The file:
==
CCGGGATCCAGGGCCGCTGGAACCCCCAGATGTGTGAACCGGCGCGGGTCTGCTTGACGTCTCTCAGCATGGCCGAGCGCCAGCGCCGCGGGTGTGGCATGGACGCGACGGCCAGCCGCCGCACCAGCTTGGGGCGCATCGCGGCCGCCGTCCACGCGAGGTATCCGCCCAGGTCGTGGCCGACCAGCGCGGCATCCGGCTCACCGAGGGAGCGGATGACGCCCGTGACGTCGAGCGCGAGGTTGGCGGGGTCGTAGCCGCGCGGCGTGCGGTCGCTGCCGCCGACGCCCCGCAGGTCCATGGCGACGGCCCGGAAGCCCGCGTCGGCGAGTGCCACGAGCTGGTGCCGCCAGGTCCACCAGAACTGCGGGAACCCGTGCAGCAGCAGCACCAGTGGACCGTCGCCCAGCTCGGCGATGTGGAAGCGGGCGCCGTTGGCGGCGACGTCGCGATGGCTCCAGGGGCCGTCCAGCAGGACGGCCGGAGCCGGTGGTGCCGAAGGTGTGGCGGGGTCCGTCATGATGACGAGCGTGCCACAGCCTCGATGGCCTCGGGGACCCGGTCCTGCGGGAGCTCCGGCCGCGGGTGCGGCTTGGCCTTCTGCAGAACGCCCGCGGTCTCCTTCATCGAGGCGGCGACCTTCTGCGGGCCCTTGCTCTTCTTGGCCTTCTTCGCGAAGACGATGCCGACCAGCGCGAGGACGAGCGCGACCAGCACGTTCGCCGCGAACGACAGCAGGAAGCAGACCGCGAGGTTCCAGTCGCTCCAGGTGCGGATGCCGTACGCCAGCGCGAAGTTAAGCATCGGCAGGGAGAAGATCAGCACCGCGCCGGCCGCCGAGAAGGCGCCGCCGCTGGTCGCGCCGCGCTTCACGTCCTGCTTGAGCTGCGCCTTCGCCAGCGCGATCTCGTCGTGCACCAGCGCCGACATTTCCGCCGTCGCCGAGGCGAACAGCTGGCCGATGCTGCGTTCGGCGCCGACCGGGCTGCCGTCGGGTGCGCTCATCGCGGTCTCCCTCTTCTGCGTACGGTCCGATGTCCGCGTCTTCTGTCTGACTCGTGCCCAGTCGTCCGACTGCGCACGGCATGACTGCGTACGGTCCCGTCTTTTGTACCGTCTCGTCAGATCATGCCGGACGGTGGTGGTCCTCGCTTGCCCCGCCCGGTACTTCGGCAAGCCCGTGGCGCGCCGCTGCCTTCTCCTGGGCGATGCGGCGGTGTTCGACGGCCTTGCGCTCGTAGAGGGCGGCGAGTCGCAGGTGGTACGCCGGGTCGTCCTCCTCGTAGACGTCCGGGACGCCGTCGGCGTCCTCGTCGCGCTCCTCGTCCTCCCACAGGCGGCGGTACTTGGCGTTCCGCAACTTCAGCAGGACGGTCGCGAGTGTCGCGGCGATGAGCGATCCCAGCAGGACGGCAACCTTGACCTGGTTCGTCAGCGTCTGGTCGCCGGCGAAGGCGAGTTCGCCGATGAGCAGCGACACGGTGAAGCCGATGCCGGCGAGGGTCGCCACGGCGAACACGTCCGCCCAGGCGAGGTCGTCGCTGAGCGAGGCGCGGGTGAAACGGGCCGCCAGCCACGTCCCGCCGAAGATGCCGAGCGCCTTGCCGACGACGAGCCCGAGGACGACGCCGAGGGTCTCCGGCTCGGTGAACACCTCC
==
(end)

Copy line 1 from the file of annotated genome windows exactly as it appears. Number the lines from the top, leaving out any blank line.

CCGGGATCCAGGGCCGCTGGAACCCCCAGATGTGTGAACCGGCGCGGGTCTGCTTGACGTCTCTCAGCATGGCCGAGCGCCAGCGCCGCGGGTGTGGCATGGACGCGACGGCCAGCCGCCGCACCAGCTTGGGGCGCATCGCGGCCGCCGTCCACGCGAGGTATCCGCCCAGGTCGTGGCCGACCAGCGCGGCATCCGGCTCACCGAGGGAGCGGATGACGCCCGTGACGTCGAGCGCGAGGTTGGCGGGGTCGTAGCCGCGCGGCGTGCGGTCGCTGCCGCCGACGCCCCGCAGGTCCATGGCGACGGCCCGGAAGCCCGCGTCGGCGAGTGCCACGAGCTGGTGCCGCCAGGTCCACCAGAACTGCGGGAACCCGTGCAGCAGCAGCACCAGTGGACCGTCGCCCAGCTCGGCGATGTGGAAGCGGGCGCCGTTGGCGGCGACGTCGCGATGGCTCCAGGGGCCGTCCAGCAGGACGGCCGGAGCCGGTGGTGCCGAAGGTGTGGCGGGGTCCGTCATGATGACGAGCGTGCCACAGCCTCGATGGCCTCGGGGACCCGGTCCTGCGGGAGCTCCGGCCGCGGGTGCGGCTTGGCCTTCTGCAGAACGCCCGCGGTCTCCTTCATCGAGGCGGCGACCTTCTGCGGGCCCTTGCTCTTCTTGGCCTTCTTCGCGAAGACGATGCCGACCAGCGCGAGGACGAGCGCGACCAGCACGTTCGCCGCGAACGACAGCAGGAAGCAGACCGCGAGGTTCCAGTCGCTCCAGGTGCGGATGCCGTACGCCAGCGCGAAGTTAAGCATCGGCAGGGAGAAGATCAGCACCGCGCCGGCCGCCGAGAAGGCGCCGCCGCTGGTCGCGCCGCGCTTCACGTCCTGCTTGAGCTGCGCCTTCGCCAGCGCGATCTCGTCGTGCACCAGCGCCGACATTTCCGCCGTCGCCGAGGCGAACAGCTGGCCGATGCTGCGTTCGGCGCCGACCGGGCTGCCGTCGGGTGCGCTCATCGCGGTCTCCCTCTTCTGCGTACGGTCCGATGTCCGCGTCTTCTGTCTGACTCGTGCCCAGTCGTCCGACTGCGCACGGCATGACTGCGTACGGTCCCGTCTTTTGTACCGTCTCGTCAGATCATGCCGGACGGTGGTGGTCCTCGCTTGCCCCGCCCGGTACTTCGGCAAGCCCGTGGCGCGCCGCTGCCTTCTCCTGGGCGATGCGGCGGTGTTCGACGGCCTTGCGCTCGTAGAGGGCGGCGAGTCGCAGGTGGTACGCCGGGTCGTCCTCCTCGTAGACGTCCGGGACGCCGTCGGCGTCCTCGTCGCGCTCCTCGTCCTCCCACAGGCGGCGGTACTTGGCGTTCCGCAACTTCAGCAGGACGGTCGCGAGTGTCGCGGCGATGAGCGATCCCAGCAGGACGGCAACCTTGACCTGGTTCGTCAGCGTCTGGTCGCCGGCGAAGGCGAGTTCGCCGATGAGCAGCGACACGGTGAAGCCGATGCCGGCGAGGGTCGCCACGGCGAACACGTCCGCCCAGGCGAGGTCGTCGCTGAGCGAGGCGCGGGTGAAACGGGCCGCCAGCCACGTCCCGCCGAAGATGCCGAGCGCCTTGCCGACGACGAGCCCGAGGACGACGCCGAGGGTCTCCGGCTCGGTGAACACCTCC